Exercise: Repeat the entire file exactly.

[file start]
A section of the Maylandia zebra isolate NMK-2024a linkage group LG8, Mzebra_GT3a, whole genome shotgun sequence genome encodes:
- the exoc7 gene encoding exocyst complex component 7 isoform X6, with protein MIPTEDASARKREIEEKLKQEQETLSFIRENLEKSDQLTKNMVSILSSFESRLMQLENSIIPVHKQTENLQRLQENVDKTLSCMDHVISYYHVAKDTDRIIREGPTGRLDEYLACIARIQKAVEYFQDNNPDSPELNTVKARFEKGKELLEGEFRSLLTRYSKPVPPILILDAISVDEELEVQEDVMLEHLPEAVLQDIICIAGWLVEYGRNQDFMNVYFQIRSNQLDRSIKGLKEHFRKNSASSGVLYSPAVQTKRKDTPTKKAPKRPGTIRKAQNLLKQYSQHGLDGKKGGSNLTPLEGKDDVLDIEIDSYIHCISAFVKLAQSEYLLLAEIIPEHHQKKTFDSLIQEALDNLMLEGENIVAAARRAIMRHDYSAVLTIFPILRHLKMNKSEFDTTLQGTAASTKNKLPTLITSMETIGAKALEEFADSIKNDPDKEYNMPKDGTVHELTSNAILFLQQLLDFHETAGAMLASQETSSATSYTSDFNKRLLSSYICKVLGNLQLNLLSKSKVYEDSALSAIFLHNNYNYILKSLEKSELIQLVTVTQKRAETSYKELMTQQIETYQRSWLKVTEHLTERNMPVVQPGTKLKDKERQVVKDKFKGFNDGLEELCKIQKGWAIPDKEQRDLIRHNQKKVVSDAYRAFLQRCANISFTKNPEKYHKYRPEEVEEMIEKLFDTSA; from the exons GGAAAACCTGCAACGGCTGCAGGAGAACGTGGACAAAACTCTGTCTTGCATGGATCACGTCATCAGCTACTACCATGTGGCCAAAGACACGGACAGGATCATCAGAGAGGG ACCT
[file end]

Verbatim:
A section of the Maylandia zebra isolate NMK-2024a linkage group LG8, Mzebra_GT3a, whole genome shotgun sequence genome encodes:
- the exoc7 gene encoding exocyst complex component 7 isoform X6, with protein MIPTEDASARKREIEEKLKQEQETLSFIRENLEKSDQLTKNMVSILSSFESRLMQLENSIIPVHKQTENLQRLQENVDKTLSCMDHVISYYHVAKDTDRIIREGPTGRLDEYLACIARIQKAVEYFQDNNPDSPELNTVKARFEKGKELLEGEFRSLLTRYSKPVPPILILDAISVDEELEVQEDVMLEHLPEAVLQDIICIAGWLVEYGRNQDFMNVYFQIRSNQLDRSIKGLKEHFRKNSASSGVLYSPAVQTKRKDTPTKKAPKRPGTIRKAQNLLKQYSQHGLDGKKGGSNLTPLEGKDDVLDIEIDSYIHCISAFVKLAQSEYLLLAEIIPEHHQKKTFDSLIQEALDNLMLEGENIVAAARRAIMRHDYSAVLTIFPILRHLKMNKSEFDTTLQGTAASTKNKLPTLITSMETIGAKALEEFADSIKNDPDKEYNMPKDGTVHELTSNAILFLQQLLDFHETAGAMLASQETSSATSYTSDFNKRLLSSYICKVLGNLQLNLLSKSKVYEDSALSAIFLHNNYNYILKSLEKSELIQLVTVTQKRAETSYKELMTQQIETYQRSWLKVTEHLTERNMPVVQPGTKLKDKERQVVKDKFKGFNDGLEELCKIQKGWAIPDKEQRDLIRHNQKKVVSDAYRAFLQRCANISFTKNPEKYHKYRPEEVEEMIEKLFDTSA; from the exons GGAAAACCTGCAACGGCTGCAGGAGAACGTGGACAAAACTCTGTCTTGCATGGATCACGTCATCAGCTACTACCATGTGGCCAAAGACACGGACAGGATCATCAGAGAGGG ACCT